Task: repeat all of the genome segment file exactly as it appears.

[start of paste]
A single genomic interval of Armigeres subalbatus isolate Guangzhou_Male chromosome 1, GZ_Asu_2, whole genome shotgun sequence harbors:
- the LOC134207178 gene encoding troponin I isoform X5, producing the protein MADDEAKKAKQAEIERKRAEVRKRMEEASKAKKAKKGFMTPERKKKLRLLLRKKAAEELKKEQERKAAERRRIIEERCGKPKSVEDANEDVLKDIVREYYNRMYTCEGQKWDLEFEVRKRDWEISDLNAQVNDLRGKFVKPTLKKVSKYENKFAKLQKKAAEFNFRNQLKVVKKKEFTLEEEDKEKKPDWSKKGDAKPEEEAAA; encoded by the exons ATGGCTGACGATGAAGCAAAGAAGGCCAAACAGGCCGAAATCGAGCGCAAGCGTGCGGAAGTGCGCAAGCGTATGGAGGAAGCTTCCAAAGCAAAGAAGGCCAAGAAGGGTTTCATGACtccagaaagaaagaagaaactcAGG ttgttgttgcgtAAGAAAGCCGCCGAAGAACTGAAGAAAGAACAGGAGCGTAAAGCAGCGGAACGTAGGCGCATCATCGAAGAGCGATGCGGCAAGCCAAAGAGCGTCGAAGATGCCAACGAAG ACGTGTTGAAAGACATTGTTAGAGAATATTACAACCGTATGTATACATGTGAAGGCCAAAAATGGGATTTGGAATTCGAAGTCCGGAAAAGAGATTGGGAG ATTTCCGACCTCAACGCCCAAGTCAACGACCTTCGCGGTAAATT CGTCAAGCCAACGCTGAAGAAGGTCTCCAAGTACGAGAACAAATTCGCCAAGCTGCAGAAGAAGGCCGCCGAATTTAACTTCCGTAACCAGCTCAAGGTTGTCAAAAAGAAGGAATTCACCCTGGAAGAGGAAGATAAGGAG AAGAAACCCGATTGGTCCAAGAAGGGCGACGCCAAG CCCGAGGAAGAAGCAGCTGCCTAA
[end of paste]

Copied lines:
A single genomic interval of Armigeres subalbatus isolate Guangzhou_Male chromosome 1, GZ_Asu_2, whole genome shotgun sequence harbors:
- the LOC134207178 gene encoding troponin I isoform X5, producing the protein MADDEAKKAKQAEIERKRAEVRKRMEEASKAKKAKKGFMTPERKKKLRLLLRKKAAEELKKEQERKAAERRRIIEERCGKPKSVEDANEDVLKDIVREYYNRMYTCEGQKWDLEFEVRKRDWEISDLNAQVNDLRGKFVKPTLKKVSKYENKFAKLQKKAAEFNFRNQLKVVKKKEFTLEEEDKEKKPDWSKKGDAKPEEEAAA; encoded by the exons ATGGCTGACGATGAAGCAAAGAAGGCCAAACAGGCCGAAATCGAGCGCAAGCGTGCGGAAGTGCGCAAGCGTATGGAGGAAGCTTCCAAAGCAAAGAAGGCCAAGAAGGGTTTCATGACtccagaaagaaagaagaaactcAGG ttgttgttgcgtAAGAAAGCCGCCGAAGAACTGAAGAAAGAACAGGAGCGTAAAGCAGCGGAACGTAGGCGCATCATCGAAGAGCGATGCGGCAAGCCAAAGAGCGTCGAAGATGCCAACGAAG ACGTGTTGAAAGACATTGTTAGAGAATATTACAACCGTATGTATACATGTGAAGGCCAAAAATGGGATTTGGAATTCGAAGTCCGGAAAAGAGATTGGGAG ATTTCCGACCTCAACGCCCAAGTCAACGACCTTCGCGGTAAATT CGTCAAGCCAACGCTGAAGAAGGTCTCCAAGTACGAGAACAAATTCGCCAAGCTGCAGAAGAAGGCCGCCGAATTTAACTTCCGTAACCAGCTCAAGGTTGTCAAAAAGAAGGAATTCACCCTGGAAGAGGAAGATAAGGAG AAGAAACCCGATTGGTCCAAGAAGGGCGACGCCAAG CCCGAGGAAGAAGCAGCTGCCTAA